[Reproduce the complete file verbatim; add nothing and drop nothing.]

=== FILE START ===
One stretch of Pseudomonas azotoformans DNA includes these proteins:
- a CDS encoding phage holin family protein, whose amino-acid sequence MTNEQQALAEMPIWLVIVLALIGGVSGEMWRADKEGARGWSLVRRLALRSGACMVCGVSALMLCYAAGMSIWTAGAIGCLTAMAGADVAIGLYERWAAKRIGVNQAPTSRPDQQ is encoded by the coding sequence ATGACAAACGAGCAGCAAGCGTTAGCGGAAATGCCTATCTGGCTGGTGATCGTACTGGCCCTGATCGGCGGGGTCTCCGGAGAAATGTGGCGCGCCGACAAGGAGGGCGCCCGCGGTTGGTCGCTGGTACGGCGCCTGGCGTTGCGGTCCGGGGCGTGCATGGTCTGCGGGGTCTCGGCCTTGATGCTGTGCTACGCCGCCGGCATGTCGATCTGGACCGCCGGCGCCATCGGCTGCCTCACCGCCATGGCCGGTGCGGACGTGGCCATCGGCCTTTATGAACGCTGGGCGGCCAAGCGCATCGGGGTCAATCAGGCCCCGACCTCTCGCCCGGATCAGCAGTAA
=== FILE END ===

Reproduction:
One stretch of Pseudomonas azotoformans DNA includes these proteins:
- a CDS encoding phage holin family protein, whose amino-acid sequence MTNEQQALAEMPIWLVIVLALIGGVSGEMWRADKEGARGWSLVRRLALRSGACMVCGVSALMLCYAAGMSIWTAGAIGCLTAMAGADVAIGLYERWAAKRIGVNQAPTSRPDQQ is encoded by the coding sequence ATGACAAACGAGCAGCAAGCGTTAGCGGAAATGCCTATCTGGCTGGTGATCGTACTGGCCCTGATCGGCGGGGTCTCCGGAGAAATGTGGCGCGCCGACAAGGAGGGCGCCCGCGGTTGGTCGCTGGTACGGCGCCTGGCGTTGCGGTCCGGGGCGTGCATGGTCTGCGGGGTCTCGGCCTTGATGCTGTGCTACGCCGCCGGCATGTCGATCTGGACCGCCGGCGCCATCGGCTGCCTCACCGCCATGGCCGGTGCGGACGTGGCCATCGGCCTTTATGAACGCTGGGCGGCCAAGCGCATCGGGGTCAATCAGGCCCCGACCTCTCGCCCGGATCAGCAGTAA